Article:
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05/02/2021

Josh Blackman & Seth Barrett Tillman: What Happens if the Biden Administration Prosecutes and Convicts Donald Trump of Violating 18 U.S.C. § 2383?
Michael Ramsey

In the Illinois Law Review Online, Josh Blackman & Seth Barrett Tillman: What Happens if the Biden Administration Prosecutes and Convicts Donald Trump of Violating 18 U.S.C. § 2383? (part of a symposium on President Biden's first 100 days).  From the introduction (footnotes omitted): 

... Attorney General Merrick Garland will soon face a difficult decision: Should he pursue a criminal prosecution of Trump for his conduct leading up to, and during the events of January 6, 2020? One possible basis for prosecution would be under the Insurrection Act, 18 U.S.C. § 2383. This statute provides:

Whoever incites, sets on foot, assists, or engages in any rebellion or insurrection against the authority of the United States or the laws thereof, or gives aid or comfort thereto, shall be fined under this title or imprisoned not more than ten years, or both; and shall be incapable of holding any office under the United States. [emphasis added]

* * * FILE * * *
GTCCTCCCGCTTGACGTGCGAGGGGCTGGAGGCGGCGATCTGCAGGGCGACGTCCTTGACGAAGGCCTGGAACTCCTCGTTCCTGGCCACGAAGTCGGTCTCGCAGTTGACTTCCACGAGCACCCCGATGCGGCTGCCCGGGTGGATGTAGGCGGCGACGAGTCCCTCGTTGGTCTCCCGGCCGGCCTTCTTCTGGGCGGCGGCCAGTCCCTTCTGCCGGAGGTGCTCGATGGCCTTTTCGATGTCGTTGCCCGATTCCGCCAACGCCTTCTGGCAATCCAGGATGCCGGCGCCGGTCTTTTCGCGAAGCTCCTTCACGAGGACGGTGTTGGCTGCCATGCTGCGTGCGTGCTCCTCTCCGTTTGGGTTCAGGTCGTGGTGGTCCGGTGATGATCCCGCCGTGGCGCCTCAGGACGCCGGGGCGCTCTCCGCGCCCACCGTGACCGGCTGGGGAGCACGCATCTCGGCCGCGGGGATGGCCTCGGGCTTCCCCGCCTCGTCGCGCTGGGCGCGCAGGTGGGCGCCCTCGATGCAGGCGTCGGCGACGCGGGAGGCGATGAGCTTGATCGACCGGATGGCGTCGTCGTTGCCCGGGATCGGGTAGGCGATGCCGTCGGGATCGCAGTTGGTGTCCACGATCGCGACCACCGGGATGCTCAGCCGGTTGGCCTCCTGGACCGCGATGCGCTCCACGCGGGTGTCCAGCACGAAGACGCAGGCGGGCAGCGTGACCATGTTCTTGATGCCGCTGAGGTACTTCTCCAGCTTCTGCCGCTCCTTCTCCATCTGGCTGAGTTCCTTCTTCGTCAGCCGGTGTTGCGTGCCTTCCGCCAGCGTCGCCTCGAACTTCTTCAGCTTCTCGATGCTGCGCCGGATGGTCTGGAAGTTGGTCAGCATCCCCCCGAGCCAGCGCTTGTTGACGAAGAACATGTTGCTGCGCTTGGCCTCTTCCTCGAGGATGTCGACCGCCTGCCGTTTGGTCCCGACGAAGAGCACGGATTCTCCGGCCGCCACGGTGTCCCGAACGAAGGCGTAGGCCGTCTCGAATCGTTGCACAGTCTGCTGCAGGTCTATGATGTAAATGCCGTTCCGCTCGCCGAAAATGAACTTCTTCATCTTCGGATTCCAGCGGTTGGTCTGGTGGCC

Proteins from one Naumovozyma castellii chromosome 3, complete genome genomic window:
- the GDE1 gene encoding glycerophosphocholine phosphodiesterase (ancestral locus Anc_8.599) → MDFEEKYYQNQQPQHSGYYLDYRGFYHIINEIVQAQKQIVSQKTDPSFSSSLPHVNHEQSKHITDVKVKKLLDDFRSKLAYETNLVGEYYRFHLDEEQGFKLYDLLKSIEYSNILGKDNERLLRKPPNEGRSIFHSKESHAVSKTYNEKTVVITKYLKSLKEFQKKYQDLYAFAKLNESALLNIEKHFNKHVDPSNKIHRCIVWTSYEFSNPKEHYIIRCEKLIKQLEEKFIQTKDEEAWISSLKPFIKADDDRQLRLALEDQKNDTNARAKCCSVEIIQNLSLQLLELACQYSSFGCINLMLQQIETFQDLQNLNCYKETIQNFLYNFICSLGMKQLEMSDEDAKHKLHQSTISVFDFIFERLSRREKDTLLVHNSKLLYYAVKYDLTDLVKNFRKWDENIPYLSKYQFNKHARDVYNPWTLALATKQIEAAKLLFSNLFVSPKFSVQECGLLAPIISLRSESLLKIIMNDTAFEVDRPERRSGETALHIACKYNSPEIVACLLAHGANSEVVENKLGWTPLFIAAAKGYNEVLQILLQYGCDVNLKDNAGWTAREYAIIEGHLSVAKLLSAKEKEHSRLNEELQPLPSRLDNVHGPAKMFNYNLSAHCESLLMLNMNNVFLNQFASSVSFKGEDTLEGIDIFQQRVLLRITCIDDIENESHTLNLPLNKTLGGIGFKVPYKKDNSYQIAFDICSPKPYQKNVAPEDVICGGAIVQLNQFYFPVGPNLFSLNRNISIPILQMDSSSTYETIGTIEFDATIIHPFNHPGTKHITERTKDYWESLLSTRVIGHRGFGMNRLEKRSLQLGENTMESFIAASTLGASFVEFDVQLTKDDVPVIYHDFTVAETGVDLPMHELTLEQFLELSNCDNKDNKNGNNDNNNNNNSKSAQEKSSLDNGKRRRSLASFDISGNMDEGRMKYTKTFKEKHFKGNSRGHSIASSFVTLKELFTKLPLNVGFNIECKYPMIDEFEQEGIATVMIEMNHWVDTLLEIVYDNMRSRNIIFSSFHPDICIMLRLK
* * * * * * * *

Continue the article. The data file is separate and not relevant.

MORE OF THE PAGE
In this Article, we take no position whether Trump committed the substantive offenses of inciting or engaging in an insurrection. Rather, we will analyze the potential legal consequences of convicting Trump under this statute. Specifically, what would it mean for Trump to be “incapable of holding any office under the United States.” Would this punishment disqualify Trump for serving a second term as President, should he be elected?

...

... In our view, if Trump were convicted of violating § 2383, he would be disqualified from holding appointed federal positions. However, that conviction would not disqualify him from holding the presidency or any other elected federal position. We think our reading is correct as a matter of original public meaning with respect to the Constitution of 1788. And this conclusion is unchanged by Sections 3 and 5 of the Fourteenth Amendment. Our position is supported by modern Supreme Court and other federal court precedent.

In our view, even if Trump were convicted of violating § 2383, he would not be disqualified from serving a second term as President.

(Note: an earlier version appeared at Volokh Conspiracy, here.)